"I can't answer that question. It's up to people," he said
. "People are going to do what they want to do with their lives because we believe in individual freedom in this country."
When the nonpartisan Congressional Budget Office's score arrived, the number was staggering. Projected out over a decade, 24 million people
faced losing insurance coverage. Obamacare supporters, who had objected early on to the GOP logic and argued that "access" to an insurance policy does not guarantee it will be affordable or cover needed care, took the news as vindication.
Facing pressure from both moderates jolted by a fierce opposition and hardliners who still preferred full repeal, Ryan pulled the initial bill. A tweaked version designed to convert Republican holdouts would pass, narrowly, about a month later.
Over time, Republicans began to back off the "access" proposition, but never seemed to agree on a new direction.
Senate Republicans promptly trashed the House legislation and set about writing their own.
But there was another problem brewing. Congressional GOP messaging about what the final product would deliver ran up most rudely not against Democrats' objections, or protesters at town hall meetings, but the most powerful Republican of them all: the President. Throughout his campaign, Trump promised, vaguely but consistently, that his health care plan would cover more people and -- crucially now -- not mess with Medicaid.
"We're going to have insurance for everybody," he told The Washington Post
days before taking office in January. "There was a philosophy in some circles that if you can't pay for it, you don't get it. That's not going to happen with us."
The realities of governing -- and doing it in concert with Republican lawmakers -- always suggested otherwise, and the House negotiations illustrated that it was plainly impossible. Not long after celebrating the House bill's passage alongside Ryan and the GOP conference, Trump doubled back to describe the legislation as "mean."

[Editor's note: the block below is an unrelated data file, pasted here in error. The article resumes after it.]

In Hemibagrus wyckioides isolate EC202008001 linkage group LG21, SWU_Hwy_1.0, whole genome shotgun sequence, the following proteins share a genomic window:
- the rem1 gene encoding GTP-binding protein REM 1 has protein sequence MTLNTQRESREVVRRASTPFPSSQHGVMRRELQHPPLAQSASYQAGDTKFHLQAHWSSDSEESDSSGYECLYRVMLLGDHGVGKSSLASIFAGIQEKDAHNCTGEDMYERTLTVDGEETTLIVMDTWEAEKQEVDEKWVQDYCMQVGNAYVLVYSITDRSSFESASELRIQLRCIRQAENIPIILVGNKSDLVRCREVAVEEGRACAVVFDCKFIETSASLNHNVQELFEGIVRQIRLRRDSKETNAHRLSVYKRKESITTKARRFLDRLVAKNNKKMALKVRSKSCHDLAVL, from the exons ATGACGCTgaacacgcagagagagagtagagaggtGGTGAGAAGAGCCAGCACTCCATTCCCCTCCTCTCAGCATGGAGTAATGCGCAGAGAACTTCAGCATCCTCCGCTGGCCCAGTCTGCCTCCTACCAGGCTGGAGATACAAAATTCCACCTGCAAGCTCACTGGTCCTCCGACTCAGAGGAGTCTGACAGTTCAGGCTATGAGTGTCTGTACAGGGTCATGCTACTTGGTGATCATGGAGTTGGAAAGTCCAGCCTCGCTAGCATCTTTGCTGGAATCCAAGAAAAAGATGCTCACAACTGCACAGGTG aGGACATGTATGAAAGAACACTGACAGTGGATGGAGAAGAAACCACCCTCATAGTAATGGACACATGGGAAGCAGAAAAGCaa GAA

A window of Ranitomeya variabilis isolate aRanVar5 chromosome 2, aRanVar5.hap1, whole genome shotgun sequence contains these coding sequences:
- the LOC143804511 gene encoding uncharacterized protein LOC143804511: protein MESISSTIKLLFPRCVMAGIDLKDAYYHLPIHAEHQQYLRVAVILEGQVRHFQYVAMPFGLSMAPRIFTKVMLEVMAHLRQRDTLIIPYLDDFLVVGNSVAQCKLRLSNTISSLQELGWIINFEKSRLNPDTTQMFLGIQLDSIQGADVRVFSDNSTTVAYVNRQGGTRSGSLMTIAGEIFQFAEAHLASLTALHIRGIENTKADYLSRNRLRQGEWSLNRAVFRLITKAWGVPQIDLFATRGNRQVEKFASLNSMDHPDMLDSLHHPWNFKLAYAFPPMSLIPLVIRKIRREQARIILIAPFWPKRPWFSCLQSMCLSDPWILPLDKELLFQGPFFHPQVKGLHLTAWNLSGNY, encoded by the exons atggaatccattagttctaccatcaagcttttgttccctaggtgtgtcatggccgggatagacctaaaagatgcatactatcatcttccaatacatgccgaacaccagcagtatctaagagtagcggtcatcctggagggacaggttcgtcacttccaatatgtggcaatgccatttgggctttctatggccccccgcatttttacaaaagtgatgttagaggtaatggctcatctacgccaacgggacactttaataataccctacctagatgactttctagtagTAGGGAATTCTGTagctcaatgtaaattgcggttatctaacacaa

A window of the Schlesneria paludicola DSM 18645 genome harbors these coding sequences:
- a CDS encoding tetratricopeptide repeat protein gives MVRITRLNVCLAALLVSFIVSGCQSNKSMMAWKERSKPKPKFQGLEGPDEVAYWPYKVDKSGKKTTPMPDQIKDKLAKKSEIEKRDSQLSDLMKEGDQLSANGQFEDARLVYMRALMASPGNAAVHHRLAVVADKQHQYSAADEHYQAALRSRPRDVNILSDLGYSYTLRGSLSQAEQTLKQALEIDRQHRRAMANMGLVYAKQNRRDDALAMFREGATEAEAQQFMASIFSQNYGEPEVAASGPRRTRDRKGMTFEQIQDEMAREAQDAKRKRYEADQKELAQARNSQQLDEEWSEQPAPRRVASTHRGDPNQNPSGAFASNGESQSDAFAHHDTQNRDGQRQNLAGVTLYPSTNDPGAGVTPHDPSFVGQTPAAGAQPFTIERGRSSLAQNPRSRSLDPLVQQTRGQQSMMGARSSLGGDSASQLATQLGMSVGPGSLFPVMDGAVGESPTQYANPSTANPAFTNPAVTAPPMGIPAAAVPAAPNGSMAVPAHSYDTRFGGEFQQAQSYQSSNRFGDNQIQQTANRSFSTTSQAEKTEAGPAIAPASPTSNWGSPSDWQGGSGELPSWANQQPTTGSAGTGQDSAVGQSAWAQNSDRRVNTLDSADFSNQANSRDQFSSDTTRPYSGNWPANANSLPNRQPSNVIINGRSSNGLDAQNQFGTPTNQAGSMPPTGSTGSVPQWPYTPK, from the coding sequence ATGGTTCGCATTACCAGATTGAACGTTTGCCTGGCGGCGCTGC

All sales final
Around that time, Majority Leader Mitch McConnell gathered a Senate working to group to draw up a new bill. The process was conducted in secret, and all the voices in the room belonged to white men
. Republicans were no longer seeking to sell their massive planned remaking of the American health care system to the public. Instead, the focus narrowed to 52 senators, of which McConnell needed the support of at least 50 for clear the most immediate hurdle.
Not long after receiving a CBO score in line with the House bill, and amid internal backlash over measures to restructure (and effectively scale back) Medicaid, Senate leadership scrapped a vote
tentatively scheduled for before the July Fourth recess. The message to voters, with lawmakers now back home and either avoiding constituents or straining to answer their questions, is increasingly murky -- and hamstrung by past sloganeering.
One of the few Republican senators to hold an open town hall during the break, Kansas's Jerry Moran, explained to a crowd on Thursday
that he ultimately wanted a bill that would, among other things, drive down premiums and protect patients with preexisting conditions.
"That ought to be the goal -- repair, replace, whatever the words are people use today," he said. "The question is, (is) there something that can be done, and I await that conclusion."